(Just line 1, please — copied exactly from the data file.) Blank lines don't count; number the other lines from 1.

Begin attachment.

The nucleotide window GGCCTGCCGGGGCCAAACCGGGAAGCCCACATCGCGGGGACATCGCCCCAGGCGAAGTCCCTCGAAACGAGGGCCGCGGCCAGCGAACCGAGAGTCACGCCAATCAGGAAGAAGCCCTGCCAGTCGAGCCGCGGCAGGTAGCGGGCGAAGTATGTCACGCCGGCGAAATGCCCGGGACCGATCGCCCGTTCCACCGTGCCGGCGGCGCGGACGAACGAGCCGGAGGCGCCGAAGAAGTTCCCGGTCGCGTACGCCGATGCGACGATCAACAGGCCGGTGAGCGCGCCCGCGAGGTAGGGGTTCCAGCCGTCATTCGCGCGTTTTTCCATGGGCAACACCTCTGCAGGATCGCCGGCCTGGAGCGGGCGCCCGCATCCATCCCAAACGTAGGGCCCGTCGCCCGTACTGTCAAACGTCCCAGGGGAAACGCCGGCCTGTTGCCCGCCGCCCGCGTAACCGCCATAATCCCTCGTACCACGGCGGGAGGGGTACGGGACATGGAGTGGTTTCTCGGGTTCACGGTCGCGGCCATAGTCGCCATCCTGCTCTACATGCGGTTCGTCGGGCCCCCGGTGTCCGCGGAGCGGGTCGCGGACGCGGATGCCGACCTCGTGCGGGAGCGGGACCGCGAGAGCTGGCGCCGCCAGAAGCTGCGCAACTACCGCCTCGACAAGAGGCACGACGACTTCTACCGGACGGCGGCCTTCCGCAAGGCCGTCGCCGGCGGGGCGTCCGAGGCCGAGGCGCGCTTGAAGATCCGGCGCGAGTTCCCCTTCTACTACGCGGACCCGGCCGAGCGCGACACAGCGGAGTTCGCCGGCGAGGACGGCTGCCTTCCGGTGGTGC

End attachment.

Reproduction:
The nucleotide window GGCCTGCCGGGGCCAAACCGGGAAGCCCACATCGCGGGGACATCGCCCCAGGCGAAGTCCCTCGAAACGAGGGCCGCGGCCAGCGAACCGAGAGTCACGCCAATCAGGAAGAAGCCCTGCCAGTCGAGCCGCGGCAGGTAGCGGGCGAAGTATGTCACGCCGGCGAAATGCCCGGGACCGATCGCCCGTTCCACCGTGCCGGCGGCGCGGACGAACGAGCCGGAGGCGCCGAAGAAGTTCCCGGTCGCGTACGCCGATGCGACGATCAACAGGCCGGTGAGCGCGCCCGCGAGGTAGGGGTTCCAGCCGTCATTCGCGCGTTTTTCCATGGGCAACACCTCTGCAGGATCGCCGGCCTGGAGCGGGCGCCCGCATCCATCCCAAACGTAGGGCCCGTCGCCCGTACTGTCAAACGTCCCAGGGGAAACGCCGGCCTGTTGCCCGCCGCCCGCGTAACCGCCATAATCCCTCGTACCACGGCGGGAGGGGTACGGGACATGGAGTGGTTTCTCGGGTTCACGGTCGCGGCCATAGTCGCCATCCTGCTCTACATGCGGTTCGTCGGGCCCCCGGTGTCCGCGGAGCGGGTCGCGGACGCGGATGCCGACCTCGTGCGGGAGCGGGACCGCGAGAGCTGGCGCCGCCAGAAGCTGCGCAACTACCGCCTCGACAAGAGGCACGACGACTTCTACCGGACGGCGGCCTTCCGCAAGGCCGTCGCCGGCGGGGCGTCCGAGGCCGAGGCGCGCTTGAAGATCCGGCGCGAGTTCCCCTTCTACTACGCGGACCCGGCCGAGCGCGACACAGCGGAGTTCGCCGGCGAGGACGGCTGCCTTCCGGTGGTGC